The American director's time travel comedy has already struck a chord with local audiences.
16 Oct 2012 - 5:07 PM  UPDATED 23 Dec 2021 - 11:20 AM

A few eyebrows were raised when the programmers for this year's Sydney Film Festival announced that Colin Trevorrow's Safety Not Guaranteed would fill the prized closing night slot. The film had played well at Sundance and was building buzz, but the question remained: Was this starless, indie-cool, time travel-themed romantic drama from a debutante director really worthy of the prestigious position?

I have a theory that I unknowingly made an Australian movie

Anyone who attended that screening will attest to the film's crowd-pleasing impact; the final moments of Trevorrow's wonderfully droll yet imaginative heart-warmer brought the house down. “I have a theory that I unknowingly made an Australian movie,” said the director, talking to SBS Film via phone from his Los Angeles base. He recalls fondly the wave of well-wishers who greeted him in the State Theatre lobby post-screening. “People really loved it there. It played as well, if not better, there in Australia than it has anywhere else in the world. I have made a film which somehow seems to really connect with Australian audiences which is something I wear as a badge of honour.”

Trevorrow and his writing partner, Derek Connolly, conceived of the oddball romance between a magazine intern (indie 'It-Girl', Aubrey Plaza) and eccentric inventor (Mark Duplass) after discovering a classified ad in a 1997 edition of the survivalist's journal, Backwoods Home Magazine. Placed by sub-editor John Silviera (credited as 'Time Travel Consultant' in the closing crawl) as a nonsensical space-filler, it was a call-out to anyone who would be interested in joining a strange man in a time-travel experiment. It ran almost exactly as it appears in the film: 'Wanted. Somebody to go back in time with me. You'll get paid after we get back. Must bring your own weapons. Safety not guaranteed. I have only done this once before.' The magazine received thousands of responses and the ad became an early internet meme.

The San Francisco native, who cites Back to the Future as his favourite film, fully comprehends why time travel narratives hold us in their thrall. “Time travel plays directly into one of our main human feelings, which is regret. Time travel and regret are a sci-fi idea and an emotional idea that are linked to each other,” he opines. “We had a script that was very funny, that had mystery and it had that question: 'Is this guy crazy or not?' But the stuff that Derek and I really wanted to work out is, 'What are these feelings of regret and loss and what could I have done in my life that could've have made me a better person?'” The theory goes some way to explaining the film's playability with a broad audience demographic. “That is a universal thing; we all have something, at least I hope we all do, that we wish we would've done differently. Those people who say they have no regrets, I don't think they are thinking it all the way through.”

That said, Safety Not Guaranteed has won over critics and audiences not usually enamoured with sci-fi storylines and high-concept notions. “I feel like that's a win, in a lot of ways. That's what I would prefer because it means that what you spend most of your time dealing with in the movie is what people are walking away with. That really was the goal,” Trevorrow explains. “I have met so many people who have told me so sincerely that they don't just like this movie but that it matters to them. Even if I make a better movie some day, I may never be able to get that response ever again. Only certain kinds of movies get that response, really touch you. It happens by some strange alchemy and it seems to have happened in this scenario.”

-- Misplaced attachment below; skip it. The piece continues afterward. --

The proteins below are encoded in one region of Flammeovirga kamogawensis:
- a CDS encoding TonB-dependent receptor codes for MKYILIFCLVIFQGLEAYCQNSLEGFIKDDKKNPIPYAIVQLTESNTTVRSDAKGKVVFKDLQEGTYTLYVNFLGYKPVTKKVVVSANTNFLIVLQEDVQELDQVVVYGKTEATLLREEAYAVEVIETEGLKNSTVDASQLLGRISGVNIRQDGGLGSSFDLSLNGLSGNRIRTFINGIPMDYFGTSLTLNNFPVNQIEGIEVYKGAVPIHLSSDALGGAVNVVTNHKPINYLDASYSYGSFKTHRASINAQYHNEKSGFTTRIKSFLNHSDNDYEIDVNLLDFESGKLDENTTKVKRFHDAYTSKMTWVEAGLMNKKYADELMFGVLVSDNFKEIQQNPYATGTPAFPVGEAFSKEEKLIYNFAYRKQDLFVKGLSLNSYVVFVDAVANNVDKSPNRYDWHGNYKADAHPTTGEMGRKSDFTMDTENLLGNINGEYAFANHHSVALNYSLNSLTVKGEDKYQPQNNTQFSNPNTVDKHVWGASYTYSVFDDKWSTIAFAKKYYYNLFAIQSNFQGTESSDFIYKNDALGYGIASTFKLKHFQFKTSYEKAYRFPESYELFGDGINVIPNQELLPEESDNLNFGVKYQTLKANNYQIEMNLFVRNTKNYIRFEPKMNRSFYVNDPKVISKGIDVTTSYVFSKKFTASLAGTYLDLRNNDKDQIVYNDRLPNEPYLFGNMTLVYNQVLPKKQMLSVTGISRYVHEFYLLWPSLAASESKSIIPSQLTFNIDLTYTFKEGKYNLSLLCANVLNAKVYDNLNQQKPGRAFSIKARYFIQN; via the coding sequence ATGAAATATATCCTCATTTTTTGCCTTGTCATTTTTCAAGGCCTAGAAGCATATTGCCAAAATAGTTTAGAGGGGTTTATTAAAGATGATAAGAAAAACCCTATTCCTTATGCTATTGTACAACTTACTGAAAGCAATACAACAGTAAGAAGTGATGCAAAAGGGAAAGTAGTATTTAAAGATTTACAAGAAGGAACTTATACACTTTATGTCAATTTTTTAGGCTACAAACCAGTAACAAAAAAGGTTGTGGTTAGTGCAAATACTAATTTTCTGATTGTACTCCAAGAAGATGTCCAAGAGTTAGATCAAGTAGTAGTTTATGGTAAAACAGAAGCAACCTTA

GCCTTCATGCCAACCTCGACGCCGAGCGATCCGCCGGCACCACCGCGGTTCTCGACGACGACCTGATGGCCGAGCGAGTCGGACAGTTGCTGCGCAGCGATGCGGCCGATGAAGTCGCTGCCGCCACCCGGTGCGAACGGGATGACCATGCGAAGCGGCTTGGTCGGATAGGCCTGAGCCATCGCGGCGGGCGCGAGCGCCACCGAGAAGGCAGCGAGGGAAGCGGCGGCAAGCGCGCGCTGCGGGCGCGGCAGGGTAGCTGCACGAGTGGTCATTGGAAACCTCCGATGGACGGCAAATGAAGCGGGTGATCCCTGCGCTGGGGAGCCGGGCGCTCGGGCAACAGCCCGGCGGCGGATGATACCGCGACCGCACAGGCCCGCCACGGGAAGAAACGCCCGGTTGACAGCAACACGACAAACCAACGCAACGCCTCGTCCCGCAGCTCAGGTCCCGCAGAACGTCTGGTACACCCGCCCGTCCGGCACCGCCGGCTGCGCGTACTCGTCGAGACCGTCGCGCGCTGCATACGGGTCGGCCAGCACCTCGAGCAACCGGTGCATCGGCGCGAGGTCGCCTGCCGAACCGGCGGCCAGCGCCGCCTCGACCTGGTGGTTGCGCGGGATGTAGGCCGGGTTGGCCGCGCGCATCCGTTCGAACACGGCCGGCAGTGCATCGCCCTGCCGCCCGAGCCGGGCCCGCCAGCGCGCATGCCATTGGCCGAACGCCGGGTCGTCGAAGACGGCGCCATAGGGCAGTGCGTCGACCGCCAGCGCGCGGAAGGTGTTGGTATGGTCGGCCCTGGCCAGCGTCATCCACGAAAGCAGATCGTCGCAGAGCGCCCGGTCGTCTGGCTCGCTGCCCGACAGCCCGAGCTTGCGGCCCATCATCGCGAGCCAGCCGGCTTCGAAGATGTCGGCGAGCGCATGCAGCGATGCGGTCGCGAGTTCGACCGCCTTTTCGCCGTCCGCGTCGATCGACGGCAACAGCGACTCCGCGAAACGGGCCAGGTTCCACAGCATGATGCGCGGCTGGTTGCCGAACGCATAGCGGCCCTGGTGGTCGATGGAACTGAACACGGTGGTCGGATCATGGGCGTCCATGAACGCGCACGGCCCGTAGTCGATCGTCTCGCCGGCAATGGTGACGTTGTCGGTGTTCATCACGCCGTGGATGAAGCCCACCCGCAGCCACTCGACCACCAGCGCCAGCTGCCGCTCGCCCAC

Trevorrow and Connolly wrote the lead character Darius specifically for the idiosyncratic Plaza, known mostly for the TV series Parks and Recreation and bit parts in Funny People and Scott Pilgrim vs. The World. Her droll, caustic persona was crucial to drawing out the emotionality of the occasionally fantastical storyline. “When you see Cameron Diaz smile, it doesn't shock you, but when you see Aubrey Plaza smile... well, you're gonna call your mum! That's a really big moment,” he says. “She is an archetype of a girl who exists right now, a very modern girl, and we wanted to build something that could take advantage of some of the preconceived notions of who Aubrey Plaza is and of the types of characters she plays. We then slowly break that archetype down over the course of the movie. We wanted just the very act of her emoting at all to be a notable turn in the film.”

And the ending that so enamoured the film to SFF audiences? “The ending we know now is not the script ending!” laughs Trevorrow, who prides himself on having shot the script largely as written until test screenings. “That was a decision of mine that came after we got into Sundance. We got into the festival with the original ending but I changed it right when we were pretty much finished.” When grilled if the original ending will turn up as a DVD extra, he exhibits the very qualities he captures in the film – honesty and integrity. “Nope! No, no, no. No one ever will [see it] again!”

Safety Not Guaranteed is released in cinemas October 18.